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V/A - Eccentric Soul: The Big Mack Label

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Artist: V/A

Album: Eccentric Soul: The Big Mack Label

Label: The Numero Group

Review date: Aug. 6, 2006


An irony of eccentric music is that normal people make it normal people are flawed. If we could peer above the zeitgeist, high school talent show acts and open mic nighters might interest us on an anthropological level, as can old recordings of under-the-radar soul musicians. In fact, this is increasingly possible because relentless fictions about perfect skin and pitch have inadvertently drawn listeners to the negative space in which dwells imperfection, the true soul of normalcy.

With The Big Mack Label, the truffle pigs at the Numero Group have reaped another crop of imperfect soul gems for their Eccentric Soul series, and they've presented them with the barely contained enthusiasm of successful dustbin sleuths. In their day, these songs must have sounded like off-kilter musicians with second-rate equipment working in the crowded shadow of Motown, which is precisely what they were. But today we hear them as damaged relics, some of which swing OK.

What exactly did Big Mack do wrong/right? First, label owner Ed McCoy (Big Mack himself!) had connections but no business experience or savvy. His first records, made by Edd Henry, the Manhattens, and L. Hollis and the Mackadoos, were not profitable the Manhattens are bland, Henry bleats in near staccato, and Hollis' brass-crazy instrumentals, the best and strangest of the bunch, were never even released. In need of a new business plan, McCoy bought a building in Detroit to be used as a recording studio, though it was not built to be used that way, nor acoustically appropriate.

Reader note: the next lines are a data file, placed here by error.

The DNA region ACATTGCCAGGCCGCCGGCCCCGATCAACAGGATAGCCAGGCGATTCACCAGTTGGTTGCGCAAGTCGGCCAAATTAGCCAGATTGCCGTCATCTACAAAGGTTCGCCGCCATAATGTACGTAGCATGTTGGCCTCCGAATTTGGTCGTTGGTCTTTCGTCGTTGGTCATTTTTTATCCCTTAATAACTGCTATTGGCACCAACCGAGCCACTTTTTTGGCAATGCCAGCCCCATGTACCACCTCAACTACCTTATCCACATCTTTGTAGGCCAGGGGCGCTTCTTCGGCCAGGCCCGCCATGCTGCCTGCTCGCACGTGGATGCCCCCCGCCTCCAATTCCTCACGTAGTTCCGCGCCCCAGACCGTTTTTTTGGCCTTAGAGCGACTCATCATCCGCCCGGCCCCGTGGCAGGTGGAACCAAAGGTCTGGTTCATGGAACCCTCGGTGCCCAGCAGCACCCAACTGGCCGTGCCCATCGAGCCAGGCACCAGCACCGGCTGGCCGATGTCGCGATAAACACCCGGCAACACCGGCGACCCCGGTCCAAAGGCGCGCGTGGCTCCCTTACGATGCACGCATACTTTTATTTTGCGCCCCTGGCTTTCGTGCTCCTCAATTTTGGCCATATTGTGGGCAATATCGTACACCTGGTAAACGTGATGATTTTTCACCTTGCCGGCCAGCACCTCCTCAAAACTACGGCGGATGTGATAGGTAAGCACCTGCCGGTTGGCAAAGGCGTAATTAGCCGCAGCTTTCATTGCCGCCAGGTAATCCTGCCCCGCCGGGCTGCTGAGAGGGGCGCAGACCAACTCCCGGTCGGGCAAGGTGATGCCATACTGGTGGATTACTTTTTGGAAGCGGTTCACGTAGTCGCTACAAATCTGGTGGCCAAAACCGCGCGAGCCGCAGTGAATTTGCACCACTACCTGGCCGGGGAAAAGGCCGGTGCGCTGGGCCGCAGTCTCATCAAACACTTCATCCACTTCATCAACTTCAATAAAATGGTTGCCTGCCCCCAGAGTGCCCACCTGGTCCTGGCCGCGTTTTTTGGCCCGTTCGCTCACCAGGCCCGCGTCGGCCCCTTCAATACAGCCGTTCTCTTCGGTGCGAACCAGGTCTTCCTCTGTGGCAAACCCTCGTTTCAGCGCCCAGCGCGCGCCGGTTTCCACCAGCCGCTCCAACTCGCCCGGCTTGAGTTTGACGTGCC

[Harry Dhesi from Glasgow's tour of soul landmarks on soulfuldetroit.com has a picture of the empty field where the building once stood it's likely, given the surrounding architecture, that the interior was tall and uniform and possessed of bouncy walls.]

The happy accidents commenced once McCoy started offering studio time to singers and musicians for $14.95 a song, opening the floodgates to worthy artists short on cash. Bob & Fred were among those who responded to McCoy's advertisement, and their vocal-centric two-minute piece, "I'll Be On My Way," was soon being officially pressed by the label. Amazingly, it sounds more polished than anything Big Mack had previously managed when deliberately seeking new acts.

Through the decade, McCoy improved markedly as a producer, but remained an uninventive businessman content to adapt to the trends of the moment, which had both good and bad consequences. In the late '60s, for instance, he dabbled in west coast psychedelia with Soul President's "Got To Have It," which strings together, collage-like, just about every period reference imaginable "The war in Vietnam," "Psychedelic guitar," "Strollin' down Haight Street," "We gonna do it hippie style" et al, along with some indexical riffing. The single failed. Concurrently, the label began to assemble a roster of female artists for the first time. Mae Young couldn't shout like Marva Whitney, but she had the basic idea, and her backing band complemented her well. Ms. Tyree "Sugar" Jones and Fever were over-the-top sultry. If Big Mack ever hit a stride, it was then.

But McCoy had a mysterious aversion to professional distribution, a damning phobia if ever there was one in the biz. As such it's difficult to know which of his releases were too rough and which too scarcely available to have become commercial successes. Though the question might be moot for people like the staff at Numero, who prefer their music unpolished, unknown, and, well, normal.

By Ben Tausig

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